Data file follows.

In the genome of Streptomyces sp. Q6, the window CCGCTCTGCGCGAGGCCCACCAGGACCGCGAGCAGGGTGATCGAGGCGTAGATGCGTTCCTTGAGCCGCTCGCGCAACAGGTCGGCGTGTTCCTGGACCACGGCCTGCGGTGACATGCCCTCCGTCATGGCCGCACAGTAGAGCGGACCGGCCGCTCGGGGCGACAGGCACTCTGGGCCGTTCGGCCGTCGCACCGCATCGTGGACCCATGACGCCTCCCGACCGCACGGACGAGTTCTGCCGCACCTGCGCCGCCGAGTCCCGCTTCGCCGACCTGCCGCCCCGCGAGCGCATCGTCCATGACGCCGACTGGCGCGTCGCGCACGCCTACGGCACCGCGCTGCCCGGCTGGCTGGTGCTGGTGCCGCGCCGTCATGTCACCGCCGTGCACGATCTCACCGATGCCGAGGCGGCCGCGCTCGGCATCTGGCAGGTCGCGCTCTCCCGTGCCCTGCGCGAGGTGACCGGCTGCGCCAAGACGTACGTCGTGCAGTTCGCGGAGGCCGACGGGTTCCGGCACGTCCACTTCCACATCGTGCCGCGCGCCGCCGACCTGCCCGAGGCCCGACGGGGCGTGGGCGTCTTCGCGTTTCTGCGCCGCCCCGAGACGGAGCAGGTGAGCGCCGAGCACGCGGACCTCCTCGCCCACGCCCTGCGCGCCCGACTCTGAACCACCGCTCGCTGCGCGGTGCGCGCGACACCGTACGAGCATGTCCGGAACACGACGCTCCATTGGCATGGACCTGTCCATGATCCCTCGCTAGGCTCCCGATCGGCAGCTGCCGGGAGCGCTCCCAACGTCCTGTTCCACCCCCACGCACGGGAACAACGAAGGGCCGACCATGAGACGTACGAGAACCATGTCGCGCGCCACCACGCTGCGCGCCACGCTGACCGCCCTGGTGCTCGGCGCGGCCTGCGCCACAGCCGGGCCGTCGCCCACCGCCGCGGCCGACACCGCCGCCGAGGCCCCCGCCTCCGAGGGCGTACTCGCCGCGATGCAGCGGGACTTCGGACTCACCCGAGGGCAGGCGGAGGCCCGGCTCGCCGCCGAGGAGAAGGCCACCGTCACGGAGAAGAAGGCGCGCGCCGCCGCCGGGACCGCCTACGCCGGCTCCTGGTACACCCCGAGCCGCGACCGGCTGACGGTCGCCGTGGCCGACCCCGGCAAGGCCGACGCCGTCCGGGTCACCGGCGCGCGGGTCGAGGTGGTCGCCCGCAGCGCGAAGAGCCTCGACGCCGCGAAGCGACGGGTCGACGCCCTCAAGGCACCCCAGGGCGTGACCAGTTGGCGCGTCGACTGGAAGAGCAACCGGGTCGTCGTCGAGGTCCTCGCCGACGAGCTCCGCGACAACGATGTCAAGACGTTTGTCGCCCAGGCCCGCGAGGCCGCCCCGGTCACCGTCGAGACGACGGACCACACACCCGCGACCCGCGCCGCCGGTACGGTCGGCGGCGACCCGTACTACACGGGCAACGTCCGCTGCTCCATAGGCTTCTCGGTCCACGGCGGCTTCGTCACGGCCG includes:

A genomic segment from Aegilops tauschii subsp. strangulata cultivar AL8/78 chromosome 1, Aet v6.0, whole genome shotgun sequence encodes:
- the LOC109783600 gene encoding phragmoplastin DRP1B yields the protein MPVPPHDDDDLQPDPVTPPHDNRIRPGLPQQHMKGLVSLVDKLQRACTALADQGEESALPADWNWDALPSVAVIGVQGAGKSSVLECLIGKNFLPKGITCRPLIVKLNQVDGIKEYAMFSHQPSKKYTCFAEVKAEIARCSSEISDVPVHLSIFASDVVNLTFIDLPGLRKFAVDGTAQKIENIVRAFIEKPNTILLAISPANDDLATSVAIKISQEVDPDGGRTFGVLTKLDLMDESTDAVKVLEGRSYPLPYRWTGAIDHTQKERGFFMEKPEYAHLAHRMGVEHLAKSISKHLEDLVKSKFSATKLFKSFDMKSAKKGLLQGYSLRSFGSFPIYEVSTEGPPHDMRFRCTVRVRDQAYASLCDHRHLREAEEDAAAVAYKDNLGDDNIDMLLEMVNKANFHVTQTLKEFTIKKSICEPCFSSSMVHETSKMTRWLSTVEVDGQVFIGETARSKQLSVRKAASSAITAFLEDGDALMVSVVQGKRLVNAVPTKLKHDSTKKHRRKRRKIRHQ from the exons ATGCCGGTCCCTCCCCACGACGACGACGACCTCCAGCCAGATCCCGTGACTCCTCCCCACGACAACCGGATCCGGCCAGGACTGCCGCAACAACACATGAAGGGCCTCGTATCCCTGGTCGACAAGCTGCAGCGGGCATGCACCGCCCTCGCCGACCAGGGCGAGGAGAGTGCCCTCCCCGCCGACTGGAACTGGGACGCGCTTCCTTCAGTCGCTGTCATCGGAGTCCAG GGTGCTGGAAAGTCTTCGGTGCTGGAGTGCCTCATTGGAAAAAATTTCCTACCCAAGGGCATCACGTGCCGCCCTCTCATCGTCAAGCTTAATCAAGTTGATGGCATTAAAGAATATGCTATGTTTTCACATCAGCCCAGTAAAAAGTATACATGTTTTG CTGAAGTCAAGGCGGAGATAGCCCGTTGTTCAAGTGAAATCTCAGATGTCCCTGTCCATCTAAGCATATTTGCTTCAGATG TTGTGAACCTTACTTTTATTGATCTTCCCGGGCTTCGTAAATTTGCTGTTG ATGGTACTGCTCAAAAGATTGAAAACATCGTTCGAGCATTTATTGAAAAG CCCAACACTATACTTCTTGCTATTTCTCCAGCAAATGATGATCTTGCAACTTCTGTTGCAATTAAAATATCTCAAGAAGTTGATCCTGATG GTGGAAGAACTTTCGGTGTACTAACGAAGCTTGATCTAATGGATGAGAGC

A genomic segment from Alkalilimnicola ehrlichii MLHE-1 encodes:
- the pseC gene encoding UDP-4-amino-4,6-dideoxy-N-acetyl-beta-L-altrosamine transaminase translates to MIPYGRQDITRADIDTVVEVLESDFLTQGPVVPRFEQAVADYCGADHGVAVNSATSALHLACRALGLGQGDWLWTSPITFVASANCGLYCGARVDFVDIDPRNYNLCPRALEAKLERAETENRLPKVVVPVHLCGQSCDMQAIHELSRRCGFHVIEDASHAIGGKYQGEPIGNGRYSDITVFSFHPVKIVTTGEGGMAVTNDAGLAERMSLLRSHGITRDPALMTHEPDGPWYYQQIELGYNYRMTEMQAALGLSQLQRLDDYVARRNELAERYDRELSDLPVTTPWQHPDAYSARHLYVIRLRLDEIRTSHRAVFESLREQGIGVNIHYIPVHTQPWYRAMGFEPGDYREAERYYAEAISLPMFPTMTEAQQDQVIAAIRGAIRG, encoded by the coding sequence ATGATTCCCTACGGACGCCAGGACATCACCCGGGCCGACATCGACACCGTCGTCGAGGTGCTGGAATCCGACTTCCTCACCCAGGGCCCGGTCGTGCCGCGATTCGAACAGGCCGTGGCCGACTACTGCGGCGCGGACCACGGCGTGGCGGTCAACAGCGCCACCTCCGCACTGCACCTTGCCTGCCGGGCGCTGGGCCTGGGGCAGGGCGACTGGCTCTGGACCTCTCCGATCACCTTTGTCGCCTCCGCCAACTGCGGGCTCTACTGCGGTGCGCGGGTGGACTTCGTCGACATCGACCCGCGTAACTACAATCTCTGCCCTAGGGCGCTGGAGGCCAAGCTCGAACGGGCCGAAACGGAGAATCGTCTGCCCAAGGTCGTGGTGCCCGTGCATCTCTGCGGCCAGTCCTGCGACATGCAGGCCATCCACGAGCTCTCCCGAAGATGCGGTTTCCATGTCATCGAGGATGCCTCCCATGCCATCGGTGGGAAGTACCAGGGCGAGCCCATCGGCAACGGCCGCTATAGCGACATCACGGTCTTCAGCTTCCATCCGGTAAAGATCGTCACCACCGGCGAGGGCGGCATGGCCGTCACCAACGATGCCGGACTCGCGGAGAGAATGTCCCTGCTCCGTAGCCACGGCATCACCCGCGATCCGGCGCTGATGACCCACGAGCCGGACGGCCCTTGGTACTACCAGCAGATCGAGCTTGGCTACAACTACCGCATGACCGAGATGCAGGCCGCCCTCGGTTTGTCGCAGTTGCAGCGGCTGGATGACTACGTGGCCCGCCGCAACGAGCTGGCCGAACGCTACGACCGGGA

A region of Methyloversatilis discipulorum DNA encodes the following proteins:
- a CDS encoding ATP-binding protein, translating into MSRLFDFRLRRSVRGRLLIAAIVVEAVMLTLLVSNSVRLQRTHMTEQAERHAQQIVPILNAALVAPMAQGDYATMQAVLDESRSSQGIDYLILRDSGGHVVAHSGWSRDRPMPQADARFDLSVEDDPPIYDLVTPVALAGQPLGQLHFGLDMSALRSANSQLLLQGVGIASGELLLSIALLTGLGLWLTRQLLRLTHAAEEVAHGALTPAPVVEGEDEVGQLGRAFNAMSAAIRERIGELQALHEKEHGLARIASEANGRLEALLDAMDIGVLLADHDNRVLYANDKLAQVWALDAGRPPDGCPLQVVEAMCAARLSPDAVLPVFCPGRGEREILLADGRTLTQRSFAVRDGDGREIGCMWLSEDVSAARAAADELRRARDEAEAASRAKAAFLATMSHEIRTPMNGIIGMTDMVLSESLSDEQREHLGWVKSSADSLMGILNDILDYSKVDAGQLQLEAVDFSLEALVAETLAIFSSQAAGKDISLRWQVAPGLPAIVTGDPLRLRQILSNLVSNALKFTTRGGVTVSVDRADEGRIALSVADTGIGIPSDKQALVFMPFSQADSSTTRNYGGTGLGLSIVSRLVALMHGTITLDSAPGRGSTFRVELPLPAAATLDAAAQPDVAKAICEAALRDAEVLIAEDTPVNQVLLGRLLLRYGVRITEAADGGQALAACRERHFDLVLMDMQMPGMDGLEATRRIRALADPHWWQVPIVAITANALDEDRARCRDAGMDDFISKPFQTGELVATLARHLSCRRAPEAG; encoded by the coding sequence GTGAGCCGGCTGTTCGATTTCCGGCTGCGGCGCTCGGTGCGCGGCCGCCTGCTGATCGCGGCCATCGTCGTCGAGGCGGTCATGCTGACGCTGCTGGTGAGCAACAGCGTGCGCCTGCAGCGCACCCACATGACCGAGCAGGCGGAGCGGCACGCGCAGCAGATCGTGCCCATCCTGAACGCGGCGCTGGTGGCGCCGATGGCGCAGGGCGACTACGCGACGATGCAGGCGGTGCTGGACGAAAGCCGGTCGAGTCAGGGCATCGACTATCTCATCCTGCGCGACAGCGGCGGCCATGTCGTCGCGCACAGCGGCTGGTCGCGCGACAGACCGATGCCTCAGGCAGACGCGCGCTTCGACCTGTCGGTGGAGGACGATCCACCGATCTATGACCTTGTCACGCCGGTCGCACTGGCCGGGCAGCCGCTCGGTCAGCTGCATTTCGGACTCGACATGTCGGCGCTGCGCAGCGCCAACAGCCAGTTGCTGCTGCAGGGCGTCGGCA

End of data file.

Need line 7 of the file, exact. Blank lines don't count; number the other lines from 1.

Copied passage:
- a CDS encoding ATP-binding protein, translating into MSRLFDFRLRRSVRGRLLIAAIVVEAVMLTLLVSNSVRLQRTHMTEQAERHAQQIVPILNAALVAPMAQGDYATMQAVLDESRSSQGIDYLILRDSGGHVVAHSGWSRDRPMPQADARFDLSVEDDPPIYDLVTPVALAGQPLGQLHFGLDMSALRSANSQLLLQGVGIASGELLLSIALLTGLGLWLTRQLLRLTHAAEEVAHGALTPAPVVEGEDEVGQLGRAFNAMSAAIRERIGELQALHEKEHGLARIASEANGRLEALLDAMDIGVLLADHDNRVLYANDKLAQVWALDAGRPPDGCPLQVVEAMCAARLSPDAVLPVFCPGRGEREILLADGRTLTQRSFAVRDGDGREIGCMWLSEDVSAARAAADELRRARDEAEAASRAKAAFLATMSHEIRTPMNGIIGMTDMVLSESLSDEQREHLGWVKSSADSLMGILNDILDYSKVDAGQLQLEAVDFSLEALVAETLAIFSSQAAGKDISLRWQVAPGLPAIVTGDPLRLRQILSNLVSNALKFTTRGGVTVSVDRADEGRIALSVADTGIGIPSDKQALVFMPFSQADSSTTRNYGGTGLGLSIVSRLVALMHGTITLDSAPGRGSTFRVELPLPAAATLDAAAQPDVAKAICEAALRDAEVLIAEDTPVNQVLLGRLLLRYGVRITEAADGGQALAACRERHFDLVLMDMQMPGMDGLEATRRIRALADPHWWQVPIVAITANALDEDRARCRDAGMDDFISKPFQTGELVATLARHLSCRRAPEAG; encoded by the coding sequence GTGAGCCGGCTGTTCGATTTCCGGCTGCGGCGCTCGGTGCGCGGCCGCCTGCTGATCGCGGCCATCGTCGTCGAGGCGGTCATGCTGACGCTGCTGGTGAGCAACAGCGTGCGCCTGCAGCGCACCCACATGACCGAGCAGGCGGAGCGGCACGCGCAGCAGATCGTGCCCATCCTGAACGCGGCGCTGGTGGCGCCGATGGCGCAGGGCGACTACGCGACGATGCAGGCGGTGCTGGACGAAAGCCGGTCGAGTCAGGGCATCGACTATCTCATCCTGCGCGACAGCGGCGGCCATGTCGTCGCGCACAGCGGCTGGTCGCGCGACAGACCGATGCCTCAGGCAGACGCGCGCTTCGACCTGTCGGTGGAGGACGATCCACCGATCTATGACCTTGTCACGCCGGTCGCACTGGCCGGGCAGCCGCTCGGTCAGCTGCATTTCGGACTCGACATGTCGGCGCTGCGCAGCGCCAACAGCCAGTTGCTGCTGCAGGGCGTCGGCA